Moving Past the Resume: How to Compete for a Job
As your college student heads toward securing a job or an internship, many factors will contribute to his success. Academic achievement, involvement in the field or industry, networking connections and passion are all components to proving that he is the right one for the job. But his resume is no longer the primary place to make his case.
In the past, a cover letter, resume and references were all we needed to land an interview. Prospective employees today have a much larger canvas to paint their picture and tell their story. Parents can help their college students position themselves competitively in the workforce by using the following methods:
Google your student’s name online. Click on everything that comes up. Understand that most potential employers will do the same and see the same results.
Encourage your student to make his Facebook profile or pictures private if there is anything he wouldn’t want a future boss to see. Or if someone has the same name and might be confused for your student (to his detriment), he might consider using his middle initial or tweaking his name to be more easily identified.
Once your student gets a glimpse of his online image, he’ll know if he needs to censor himself more or delete some of his past online fingerprints, like blog comments or Youtube uploads.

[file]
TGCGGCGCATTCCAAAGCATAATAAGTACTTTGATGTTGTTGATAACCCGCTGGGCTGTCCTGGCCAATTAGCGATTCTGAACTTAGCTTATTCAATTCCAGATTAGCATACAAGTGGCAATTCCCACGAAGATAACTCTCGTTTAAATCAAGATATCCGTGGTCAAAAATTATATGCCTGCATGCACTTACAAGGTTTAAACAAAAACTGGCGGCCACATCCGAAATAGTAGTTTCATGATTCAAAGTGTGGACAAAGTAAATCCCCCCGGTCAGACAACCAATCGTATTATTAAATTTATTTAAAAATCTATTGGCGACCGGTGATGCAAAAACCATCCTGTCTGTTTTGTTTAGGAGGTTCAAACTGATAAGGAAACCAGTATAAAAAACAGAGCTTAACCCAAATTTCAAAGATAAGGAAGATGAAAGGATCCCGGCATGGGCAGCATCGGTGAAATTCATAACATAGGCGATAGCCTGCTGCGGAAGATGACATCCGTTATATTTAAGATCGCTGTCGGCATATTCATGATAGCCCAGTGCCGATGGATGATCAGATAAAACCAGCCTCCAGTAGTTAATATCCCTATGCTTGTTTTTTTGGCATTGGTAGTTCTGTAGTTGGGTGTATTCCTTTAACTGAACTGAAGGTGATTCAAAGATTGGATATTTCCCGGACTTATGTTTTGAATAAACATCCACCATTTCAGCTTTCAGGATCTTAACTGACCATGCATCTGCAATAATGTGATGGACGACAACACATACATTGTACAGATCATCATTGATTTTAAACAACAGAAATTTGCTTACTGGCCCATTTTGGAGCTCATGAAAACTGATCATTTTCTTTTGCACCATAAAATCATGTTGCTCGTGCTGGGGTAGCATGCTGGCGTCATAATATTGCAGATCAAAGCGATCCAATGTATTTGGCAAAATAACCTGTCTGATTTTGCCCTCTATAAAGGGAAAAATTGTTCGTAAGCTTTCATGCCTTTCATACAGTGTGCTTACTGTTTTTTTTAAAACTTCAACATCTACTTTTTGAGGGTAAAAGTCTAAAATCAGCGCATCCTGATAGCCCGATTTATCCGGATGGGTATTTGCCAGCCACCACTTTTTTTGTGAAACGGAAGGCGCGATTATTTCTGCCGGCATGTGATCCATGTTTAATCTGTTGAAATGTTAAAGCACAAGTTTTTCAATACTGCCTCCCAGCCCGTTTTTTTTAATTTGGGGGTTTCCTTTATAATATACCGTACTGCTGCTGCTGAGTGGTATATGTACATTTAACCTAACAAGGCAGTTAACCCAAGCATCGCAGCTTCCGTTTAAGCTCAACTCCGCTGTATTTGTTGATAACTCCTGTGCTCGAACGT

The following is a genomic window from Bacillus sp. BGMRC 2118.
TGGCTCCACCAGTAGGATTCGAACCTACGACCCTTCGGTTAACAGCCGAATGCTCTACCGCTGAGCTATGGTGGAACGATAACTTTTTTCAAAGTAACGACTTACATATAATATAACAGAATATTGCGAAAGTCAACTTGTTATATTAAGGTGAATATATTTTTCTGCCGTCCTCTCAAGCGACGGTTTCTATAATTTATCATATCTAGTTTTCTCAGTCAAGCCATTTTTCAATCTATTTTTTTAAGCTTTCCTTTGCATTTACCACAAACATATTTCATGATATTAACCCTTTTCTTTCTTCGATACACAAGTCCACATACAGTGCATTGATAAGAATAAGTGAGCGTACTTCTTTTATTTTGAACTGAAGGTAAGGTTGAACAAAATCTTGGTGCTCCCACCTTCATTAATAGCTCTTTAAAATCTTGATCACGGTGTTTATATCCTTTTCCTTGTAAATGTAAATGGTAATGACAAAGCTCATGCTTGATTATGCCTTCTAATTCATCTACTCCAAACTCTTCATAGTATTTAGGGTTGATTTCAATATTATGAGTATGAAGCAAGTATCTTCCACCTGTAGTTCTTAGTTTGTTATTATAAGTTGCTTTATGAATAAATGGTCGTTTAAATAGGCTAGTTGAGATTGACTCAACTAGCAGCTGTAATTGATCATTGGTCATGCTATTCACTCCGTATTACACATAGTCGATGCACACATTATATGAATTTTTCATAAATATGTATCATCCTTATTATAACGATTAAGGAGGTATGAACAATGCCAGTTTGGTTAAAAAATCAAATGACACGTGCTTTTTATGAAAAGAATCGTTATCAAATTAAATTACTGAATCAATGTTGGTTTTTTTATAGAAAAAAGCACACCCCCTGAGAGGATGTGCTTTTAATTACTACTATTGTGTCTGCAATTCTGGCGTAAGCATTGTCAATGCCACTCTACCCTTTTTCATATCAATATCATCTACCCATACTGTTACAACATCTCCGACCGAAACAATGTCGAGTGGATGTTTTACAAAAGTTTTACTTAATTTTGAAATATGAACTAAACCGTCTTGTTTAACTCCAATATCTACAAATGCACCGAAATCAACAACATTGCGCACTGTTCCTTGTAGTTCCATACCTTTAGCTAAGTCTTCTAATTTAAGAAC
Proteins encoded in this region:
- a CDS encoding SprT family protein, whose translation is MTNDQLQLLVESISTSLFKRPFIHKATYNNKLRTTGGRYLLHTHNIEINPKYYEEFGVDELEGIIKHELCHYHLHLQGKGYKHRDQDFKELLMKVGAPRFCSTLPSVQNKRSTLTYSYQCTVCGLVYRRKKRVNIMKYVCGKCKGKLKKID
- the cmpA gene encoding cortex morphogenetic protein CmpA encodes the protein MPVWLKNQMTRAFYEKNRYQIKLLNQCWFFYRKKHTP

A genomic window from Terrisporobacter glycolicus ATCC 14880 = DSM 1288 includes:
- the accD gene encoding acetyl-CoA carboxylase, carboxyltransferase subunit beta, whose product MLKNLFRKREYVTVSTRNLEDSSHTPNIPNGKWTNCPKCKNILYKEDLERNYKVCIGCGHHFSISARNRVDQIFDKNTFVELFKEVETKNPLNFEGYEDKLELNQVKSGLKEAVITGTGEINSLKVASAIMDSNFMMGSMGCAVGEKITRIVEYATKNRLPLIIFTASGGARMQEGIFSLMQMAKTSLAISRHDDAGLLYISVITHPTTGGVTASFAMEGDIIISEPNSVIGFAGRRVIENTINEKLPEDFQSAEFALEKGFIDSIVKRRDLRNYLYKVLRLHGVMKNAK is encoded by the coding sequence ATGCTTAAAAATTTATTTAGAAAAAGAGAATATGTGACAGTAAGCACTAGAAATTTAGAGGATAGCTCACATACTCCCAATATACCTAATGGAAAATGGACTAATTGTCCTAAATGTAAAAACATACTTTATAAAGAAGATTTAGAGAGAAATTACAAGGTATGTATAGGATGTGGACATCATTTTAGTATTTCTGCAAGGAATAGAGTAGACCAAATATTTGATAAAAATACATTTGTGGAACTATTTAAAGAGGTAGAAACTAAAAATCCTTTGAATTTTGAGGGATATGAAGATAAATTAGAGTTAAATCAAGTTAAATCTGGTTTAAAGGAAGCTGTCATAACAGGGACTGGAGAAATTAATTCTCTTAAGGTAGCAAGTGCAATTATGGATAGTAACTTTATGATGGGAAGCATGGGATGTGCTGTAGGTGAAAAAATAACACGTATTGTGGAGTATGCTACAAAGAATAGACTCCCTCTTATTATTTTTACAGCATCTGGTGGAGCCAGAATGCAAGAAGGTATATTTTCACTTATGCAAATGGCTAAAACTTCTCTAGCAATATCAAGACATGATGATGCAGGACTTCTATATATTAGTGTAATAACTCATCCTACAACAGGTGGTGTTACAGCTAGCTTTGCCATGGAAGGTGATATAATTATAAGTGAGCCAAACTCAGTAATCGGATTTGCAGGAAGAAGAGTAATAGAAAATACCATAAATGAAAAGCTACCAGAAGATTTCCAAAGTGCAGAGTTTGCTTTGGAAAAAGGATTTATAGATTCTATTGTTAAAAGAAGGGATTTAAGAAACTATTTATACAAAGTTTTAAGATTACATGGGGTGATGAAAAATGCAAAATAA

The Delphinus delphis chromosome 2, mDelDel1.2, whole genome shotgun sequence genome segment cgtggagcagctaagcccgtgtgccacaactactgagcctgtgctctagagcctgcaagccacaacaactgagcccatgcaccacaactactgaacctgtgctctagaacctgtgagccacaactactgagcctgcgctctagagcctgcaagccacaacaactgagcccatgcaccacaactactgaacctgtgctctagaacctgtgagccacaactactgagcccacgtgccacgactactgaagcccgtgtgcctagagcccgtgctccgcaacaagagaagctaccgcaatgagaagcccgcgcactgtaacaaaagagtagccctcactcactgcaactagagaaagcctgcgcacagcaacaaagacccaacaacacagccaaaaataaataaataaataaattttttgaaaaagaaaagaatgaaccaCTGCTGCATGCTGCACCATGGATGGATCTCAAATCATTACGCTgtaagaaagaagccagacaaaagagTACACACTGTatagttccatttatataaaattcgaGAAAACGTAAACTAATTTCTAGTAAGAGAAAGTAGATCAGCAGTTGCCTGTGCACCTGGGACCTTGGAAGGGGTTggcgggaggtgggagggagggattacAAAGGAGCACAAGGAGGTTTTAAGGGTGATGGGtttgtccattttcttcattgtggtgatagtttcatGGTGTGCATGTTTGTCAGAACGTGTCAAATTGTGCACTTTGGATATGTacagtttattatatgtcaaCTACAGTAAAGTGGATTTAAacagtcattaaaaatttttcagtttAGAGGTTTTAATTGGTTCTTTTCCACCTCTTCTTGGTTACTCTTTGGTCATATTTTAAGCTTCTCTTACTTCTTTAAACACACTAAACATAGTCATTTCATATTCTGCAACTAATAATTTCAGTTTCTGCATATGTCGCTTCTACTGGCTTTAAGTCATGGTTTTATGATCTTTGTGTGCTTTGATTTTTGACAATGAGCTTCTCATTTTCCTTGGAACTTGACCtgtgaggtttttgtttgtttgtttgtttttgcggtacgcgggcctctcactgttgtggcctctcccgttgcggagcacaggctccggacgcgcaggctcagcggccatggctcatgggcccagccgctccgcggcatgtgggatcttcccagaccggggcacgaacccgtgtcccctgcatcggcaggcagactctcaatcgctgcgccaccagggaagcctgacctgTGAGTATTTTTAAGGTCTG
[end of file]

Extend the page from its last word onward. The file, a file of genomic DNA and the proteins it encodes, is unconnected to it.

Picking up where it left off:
If your student does decide to make some of his social networks private and for friends only, he can use sites like LinkedIn.com for professional purposes. Not only is LinkedIn like an online resume that includes education, past and current work experience and other interests/honors, your student can also connect and network with professionals and have bosses or colleagues write recommendations that others can see.
If your student is lucky enough to already be impassioned about the career path he is pursuing, starting a blog and making his passion known will benefit him. Whether he’s interested in non-profit work, advertising tactics, global economics or eco-friendly business practices, he can rally others around the issue by consistently blogging about it.
And neither you nor your student need to be web whizzes – sites like blogger.com and wordpress.com help amateurs create professional-looking blogs and websites. While some occupations, like accounting, might not have an obvious blog-worthy outlet, even commenting on pertinent news articles will be beneficial, as they’ll come up in your student’s vanity search.
If your student is in the creative field – as a designer, writer, artist, musician, actor, etc. – his portfolio should be available online. Carrying a binder of article clippings or demo CDS might be helpful at an interview, but he won’t get there without having his work just a few clicks away online first.
Whether he showcases his work on his own website or through other sites like Picasa.com for pictures or Vimeo.com for videos, these sites will come up higher during vanity searches if they are active, with lots of people linking to them and commenting on them. Encourage your student to promote his portfolio, even if he’s not actively looking for a job or internship; you never know who might stumble upon his work and be interested.